Inspired by the fluid forms of water in motion, the architects designed the roof as a wavelike volume that expresses its formal quality outside and inside. “The roof concept came from the more dynamic effect of athletes in water,” says Glenn Moorley, Zaha Hadid Architects’ project leader. “We conceived of the architectural surface and fed it to Ove Arup & Partners, the structural engineers, giving them a starting point to design the steel structure.”
The resulting 11,000-square-meter (118,403-square-foot) roof spans a column-free area 160 meters (525 feet) long and up to 90 meters (295 feet) wide. Despite its complex, undulating shape, the roof structure was kept relatively simple. Ten structural steel trusses, 87 to 156 meters (285 to 512 feet) long, span the facility’s length in the north–south direction and incline out from the centerline like a fan. These fan trusses, varying in height up to 16 meters, create the roof’s sweeping shape. Two transverse trusses, one at the north end of the building and one at the south, connect the fan trusses and support the 3,200-metric-ton (3,527-ton) roof structure at only three points: one support on a concrete shear wall at the building’s south end that is free to slide longitudinally, and fixed supports at two concrete cores 54 meters apart at the building’s north end.
Under uniform loading, the roof’s opposing inclined arches, or wings, balance each other, forming a compression hoop at the roof perimeter. A tension tie across the center of the fan trusses resists tensile forces that develop due to a change in geometry in the wing tips. Horizontal and diagonal cross bracing between the top chords of the trusses provide lateral stability.
Workers prefabricated the massive steel trusses in sections before trucking them to the site. Once on site, the trusses were assembled and craned into place atop temporary trestles, where riggers completed bolting the assembly together; approximately 70,000 bolts were used.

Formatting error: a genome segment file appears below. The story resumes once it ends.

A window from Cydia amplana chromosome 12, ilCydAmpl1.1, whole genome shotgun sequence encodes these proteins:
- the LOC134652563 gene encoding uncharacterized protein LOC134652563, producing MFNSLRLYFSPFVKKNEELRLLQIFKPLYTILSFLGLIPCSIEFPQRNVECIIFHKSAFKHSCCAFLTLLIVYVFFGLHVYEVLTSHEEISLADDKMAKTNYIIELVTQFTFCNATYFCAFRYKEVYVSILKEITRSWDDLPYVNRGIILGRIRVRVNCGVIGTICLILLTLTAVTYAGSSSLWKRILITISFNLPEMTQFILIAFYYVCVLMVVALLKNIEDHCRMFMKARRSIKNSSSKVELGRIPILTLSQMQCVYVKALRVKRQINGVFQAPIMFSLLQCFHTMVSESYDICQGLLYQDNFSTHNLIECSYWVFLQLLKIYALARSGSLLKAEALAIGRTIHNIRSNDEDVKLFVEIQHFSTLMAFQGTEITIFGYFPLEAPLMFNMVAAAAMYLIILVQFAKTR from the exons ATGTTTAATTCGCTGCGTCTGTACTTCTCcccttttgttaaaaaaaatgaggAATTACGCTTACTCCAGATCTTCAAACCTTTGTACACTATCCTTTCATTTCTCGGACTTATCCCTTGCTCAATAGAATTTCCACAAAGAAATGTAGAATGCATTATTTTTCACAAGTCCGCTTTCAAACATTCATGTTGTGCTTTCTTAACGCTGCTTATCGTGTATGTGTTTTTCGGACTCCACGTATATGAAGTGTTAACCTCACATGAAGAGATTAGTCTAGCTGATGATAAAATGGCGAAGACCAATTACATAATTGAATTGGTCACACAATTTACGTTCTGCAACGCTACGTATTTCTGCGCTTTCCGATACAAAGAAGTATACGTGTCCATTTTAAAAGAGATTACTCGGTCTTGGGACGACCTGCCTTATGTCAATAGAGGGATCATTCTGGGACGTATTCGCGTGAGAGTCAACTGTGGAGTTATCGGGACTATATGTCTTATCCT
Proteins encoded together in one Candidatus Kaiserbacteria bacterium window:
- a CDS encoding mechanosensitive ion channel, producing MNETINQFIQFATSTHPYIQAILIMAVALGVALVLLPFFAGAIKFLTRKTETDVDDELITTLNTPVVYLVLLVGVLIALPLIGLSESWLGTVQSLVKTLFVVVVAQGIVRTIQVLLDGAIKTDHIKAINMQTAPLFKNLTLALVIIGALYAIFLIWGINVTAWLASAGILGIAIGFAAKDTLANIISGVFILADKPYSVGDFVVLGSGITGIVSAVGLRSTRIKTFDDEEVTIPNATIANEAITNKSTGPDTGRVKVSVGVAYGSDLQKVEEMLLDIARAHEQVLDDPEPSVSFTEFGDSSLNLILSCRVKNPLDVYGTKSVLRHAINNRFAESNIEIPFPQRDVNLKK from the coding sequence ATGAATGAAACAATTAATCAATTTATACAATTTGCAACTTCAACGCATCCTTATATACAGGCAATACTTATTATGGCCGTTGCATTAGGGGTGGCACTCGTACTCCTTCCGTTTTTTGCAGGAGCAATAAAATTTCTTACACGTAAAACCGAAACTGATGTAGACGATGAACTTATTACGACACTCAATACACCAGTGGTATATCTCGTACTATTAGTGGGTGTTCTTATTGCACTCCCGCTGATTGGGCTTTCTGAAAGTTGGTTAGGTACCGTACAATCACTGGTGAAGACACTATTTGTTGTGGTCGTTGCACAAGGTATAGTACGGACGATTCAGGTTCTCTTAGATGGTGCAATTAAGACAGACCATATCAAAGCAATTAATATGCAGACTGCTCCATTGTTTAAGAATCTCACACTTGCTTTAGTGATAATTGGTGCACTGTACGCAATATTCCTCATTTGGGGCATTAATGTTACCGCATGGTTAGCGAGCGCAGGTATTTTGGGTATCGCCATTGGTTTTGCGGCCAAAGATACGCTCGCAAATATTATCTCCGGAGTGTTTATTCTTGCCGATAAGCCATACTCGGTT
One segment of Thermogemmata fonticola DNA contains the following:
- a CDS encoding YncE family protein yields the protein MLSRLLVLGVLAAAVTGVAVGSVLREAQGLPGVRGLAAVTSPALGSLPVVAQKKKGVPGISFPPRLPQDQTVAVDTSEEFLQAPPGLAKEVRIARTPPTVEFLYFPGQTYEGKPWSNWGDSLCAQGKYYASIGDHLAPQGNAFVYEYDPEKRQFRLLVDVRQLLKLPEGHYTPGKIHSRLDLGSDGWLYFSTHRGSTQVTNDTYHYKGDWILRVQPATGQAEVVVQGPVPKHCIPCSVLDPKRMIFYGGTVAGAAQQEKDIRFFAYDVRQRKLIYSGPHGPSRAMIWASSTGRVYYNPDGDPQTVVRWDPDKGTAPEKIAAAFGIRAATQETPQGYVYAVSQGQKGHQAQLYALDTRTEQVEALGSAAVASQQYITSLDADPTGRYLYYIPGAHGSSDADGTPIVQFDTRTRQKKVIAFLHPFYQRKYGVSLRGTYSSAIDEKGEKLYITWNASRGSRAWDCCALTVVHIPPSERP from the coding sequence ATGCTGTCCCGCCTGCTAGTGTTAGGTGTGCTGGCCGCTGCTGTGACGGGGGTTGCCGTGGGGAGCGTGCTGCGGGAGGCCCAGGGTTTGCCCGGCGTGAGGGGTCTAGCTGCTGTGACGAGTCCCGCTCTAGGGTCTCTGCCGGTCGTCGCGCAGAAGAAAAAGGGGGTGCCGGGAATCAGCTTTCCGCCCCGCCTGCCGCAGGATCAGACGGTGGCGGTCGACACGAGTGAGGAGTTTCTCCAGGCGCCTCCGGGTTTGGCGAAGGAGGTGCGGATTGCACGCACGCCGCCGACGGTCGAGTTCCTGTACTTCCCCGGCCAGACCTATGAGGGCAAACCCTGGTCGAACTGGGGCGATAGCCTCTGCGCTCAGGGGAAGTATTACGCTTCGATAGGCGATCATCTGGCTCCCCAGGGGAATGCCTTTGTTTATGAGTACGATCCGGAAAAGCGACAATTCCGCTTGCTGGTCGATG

The standing-seam, recycled-aluminum roof panels and hardwood ceiling establish the roof’s finishing poetic lines. While the wavelike form may appear complex to clad, the flexibility of the aluminum sheets allowed the panels to take the shape of the final profile. Only 5 percent of the 280 panels required custom fabrication, which helped minimize costs. On the interior, timber joists refine the geometry of the ceiling, which is clad with 30,000 timber panels fabricated from birch plywood planks laminated with a veneer made from FSC-certified red louro, a Brazilian hardwood. Solid red louro panels clad the ceiling where it curves down and meets the visitor areas. “It had to be durable,” Moorley explains, “and able to take the odd knock from the odd kid in the Stratford region.”
The Aquatics Centre houses temporary seating in two inclined volumes that flank the permanent facility. Bolted, wide-flange steel sections support the temporary grandstands, which are enclosed within a translucent PVC envelope. After the Games, this steel will be disassembled and returned to the market, as will the temporary seating and temporary toilets. The PVC envelope will be recycled into a lower grade of PVC.
Of all the Olympic stadia, the ODA considers the Velodrome to be the most sustainable. Designed by London-based firm Hopkins Architects with structural engineer Expedition Engineering, the 6,000-seat, 234,000-square-foot venue for track cycling will be retained in its entirety after the Games. Among its sustainable-design features, which include natural ventilation and ample daylighting, the lightweight cable-net roof system is perhaps its most impressive both in terms of energy performance as well as structural design. Whereas the Olympic Stadium’s roof system needed only to provide partial coverage to spectators and none to athletes, in line with previous Olympic stadiums, the Velodrome’s roof system had to enclose the facility entirely and span a length of up to 130 meters (427 feet).
“We wanted the building to reflect the design ethos of the bike sport itself, paring things down to the absolute minimum as efficiently as possible,” says Chris Bannister, a partner at Hopkins Architects. “One of the things was to minimize the overall envelope of the building itself.”